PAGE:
Jumping The Dragon

Am I the only person who thinks that Peter Jackson’s second Hobbit movie really shat? (Warning: spoilers.) After coming back from  the theater I had a quick surf on the Twitter hashtag #TheHobbit and skimmed a couple of geek-site reviews, but only ran across one person who remarked that talking about it with her friends afterward was more fun than seeing the movie.

Has anyone read the book? Man, the Tolkien family is never going to let Jackson get his hot little hands on The Silmarillion now, and I’ve come around to thinking it’s a good thing.

It’s not a question of demanding slavish adaptation. Film requires you to do things differently than prose narrative; instead of saying “Orcs are massing in the mountains,” you show Orcs doing some massing-type things, and it’s a little corny, but acceptable, for Thorin to have a hereditary grudge match with a distinctive Orc. Likewise, film can start to grind when the whole cast marches everywhere in a lump, like women going to the restroom; I don’t mind that Jackson split the party up after they arrived in Lake-town. But, sorry, The Hobbit is not the story of thirteen Dwarves and a hobbit crossing the wilderland with a pack of Orcs on their trail. The company gets out of the goblin caves, survives pursuit until the Eagles rescue everyone, and don’t see an Orc up close again till the Battle Of Five Armies.

You want me to what?

You want me to what?

What do we get from Jackson? A criminally foreshortened encounter with Beorn the skin-changer, mostly shoved to the side by skirmishes with Orcs. Gandalf leaves the company in Mirkwood and takes his side trip to Dol Guldur; fine on Jackson that he interpolates material that only appeared in the Appendices of the books, so as to change scene and perspective. I quite hoped for some quietly spooky, hair-prickling moments, but no, visually it was a reprise of Jackson’s Isengard, only with Ian McKellen fighting Orcs. Lots of Orcs. (I think this may be where I went to the bathroom. One more ominous long shot of McKellen standing precariously on the edge of a broken stone span and I would have started to rave and throw popcorn.)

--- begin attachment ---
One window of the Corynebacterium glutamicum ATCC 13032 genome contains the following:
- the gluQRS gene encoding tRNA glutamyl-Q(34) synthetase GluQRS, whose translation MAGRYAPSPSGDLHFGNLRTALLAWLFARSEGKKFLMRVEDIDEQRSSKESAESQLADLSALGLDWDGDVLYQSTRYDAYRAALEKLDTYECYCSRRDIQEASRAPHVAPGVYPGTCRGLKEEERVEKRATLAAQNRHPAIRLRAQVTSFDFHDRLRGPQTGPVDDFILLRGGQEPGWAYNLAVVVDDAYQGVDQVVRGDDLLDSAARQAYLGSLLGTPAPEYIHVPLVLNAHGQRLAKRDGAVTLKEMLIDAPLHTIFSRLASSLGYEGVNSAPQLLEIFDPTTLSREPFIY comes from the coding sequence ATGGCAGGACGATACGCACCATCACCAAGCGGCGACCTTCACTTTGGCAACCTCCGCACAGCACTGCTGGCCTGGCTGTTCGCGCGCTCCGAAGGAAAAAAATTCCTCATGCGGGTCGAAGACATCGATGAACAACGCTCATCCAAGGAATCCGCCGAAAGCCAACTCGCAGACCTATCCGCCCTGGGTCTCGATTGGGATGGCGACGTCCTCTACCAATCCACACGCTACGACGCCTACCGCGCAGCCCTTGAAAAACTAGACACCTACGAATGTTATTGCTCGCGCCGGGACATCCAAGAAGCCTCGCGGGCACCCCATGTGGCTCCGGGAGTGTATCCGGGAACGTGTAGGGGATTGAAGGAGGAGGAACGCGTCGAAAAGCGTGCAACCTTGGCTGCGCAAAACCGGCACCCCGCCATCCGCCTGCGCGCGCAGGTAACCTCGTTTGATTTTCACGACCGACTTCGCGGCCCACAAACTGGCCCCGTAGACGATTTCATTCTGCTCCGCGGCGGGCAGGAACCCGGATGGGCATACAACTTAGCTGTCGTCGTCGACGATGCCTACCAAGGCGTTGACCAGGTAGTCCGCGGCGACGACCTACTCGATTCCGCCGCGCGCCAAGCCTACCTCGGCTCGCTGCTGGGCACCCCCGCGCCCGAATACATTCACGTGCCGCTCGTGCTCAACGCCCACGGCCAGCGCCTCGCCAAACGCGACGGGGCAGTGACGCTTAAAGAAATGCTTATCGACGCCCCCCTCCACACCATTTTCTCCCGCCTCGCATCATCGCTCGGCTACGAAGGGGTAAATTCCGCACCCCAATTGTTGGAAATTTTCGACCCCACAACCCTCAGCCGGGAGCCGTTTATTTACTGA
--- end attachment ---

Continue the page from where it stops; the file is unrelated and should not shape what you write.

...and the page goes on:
And Mirkwood? Where were the feasting, singing Wood-elves, disappearing in a flash of light and leaving the Dwarves thwarted and benighted? Where was Bilbo’s glorious uprush of courage and wit as he scampered invisibly through the trees, chanting derisory verses at the spiders? There was plenty of time for those episodes, you know, those old narrative concepts called incident and character development, if so much screen time hadn’t been blown on another big fight scene introducing some deus-ex-machina Elves. Trust me, Peter, by the time we got to that point in the film I was already sick of pitched melees even if a red-haired Valkyrie Elf was involved.

I was quite looking forward to the Dwarves whitewater-rafting in barrels — it promised high suspense and low comedy. But oh, God, the minute they’re out of the flume, here come more Orcs — way more than Jackson needed as an excuse for Legolas and Tauriel, another fairly forgivable interpolation, to track the company to Lake-town. Oh well, I thought, now we’re in the town, and he’s done a decent if heavy-handed job fleshing out local politics and the character of Bard the Bowman, on to the Mountain. But no, Jesus Christ on a bicycle, what now, it’s Orcs on the roof! And Elves fighting them! Ninja Elves! Let me go out and look at the poster, no, I’m in the right theater, this isn’t 47 Ronin that I wandered into. I’m stumped at how little reaction the Lake-towners showed to two other gangs races of Middle-Earth brawling at tedious length right outside their first-floor windows, unless Lake-town is poor enough that it’s gotten a little rougher than Tolkien bothered to mention and the residents have become inured, like the people living near the Union Jack pub up the road from me a bit.

And then Bilbo tackled the job he was hired to do — I was so waiting for the line “Never laugh at live dragons, Bilbo you fool!!” — and everything turned into a Saturday morning anime serial. I can understand the desire to show the great smithies and mines of the Dwarves actually operating, but this was not the time to do it or the way, especially while asking the audience to believe that Smaug, the dragon who reduced Erebor and Dale to cinders in the space of a day, wouldn’t just get a little loft, scorch a troop of intruding dwarves to ashes, and roll back over to sleep some more. If they’re all going to troop in there and perform acrobatics with ropes and pulleys and bellows, what was the point of engaging a burglar? That was the point when I turned to the Cute Engineer and said “Jackson has officially  jumped the shark.” Or, well, the dragon.